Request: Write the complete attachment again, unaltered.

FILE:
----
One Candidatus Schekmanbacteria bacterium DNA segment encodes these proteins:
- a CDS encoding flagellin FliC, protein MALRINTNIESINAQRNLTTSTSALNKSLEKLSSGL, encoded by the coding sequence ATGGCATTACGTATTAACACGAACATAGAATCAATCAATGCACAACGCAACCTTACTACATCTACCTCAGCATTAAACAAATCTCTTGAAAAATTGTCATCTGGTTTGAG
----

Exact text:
One Candidatus Schekmanbacteria bacterium DNA segment encodes these proteins:
- a CDS encoding flagellin FliC, protein MALRINTNIESINAQRNLTTSTSALNKSLEKLSSGL, encoded by the coding sequence ATGGCATTACGTATTAACACGAACATAGAATCAATCAATGCACAACGCAACCTTACTACATCTACCTCAGCATTAAACAAATCTCTTGAAAAATTGTCATCTGGTTTGAG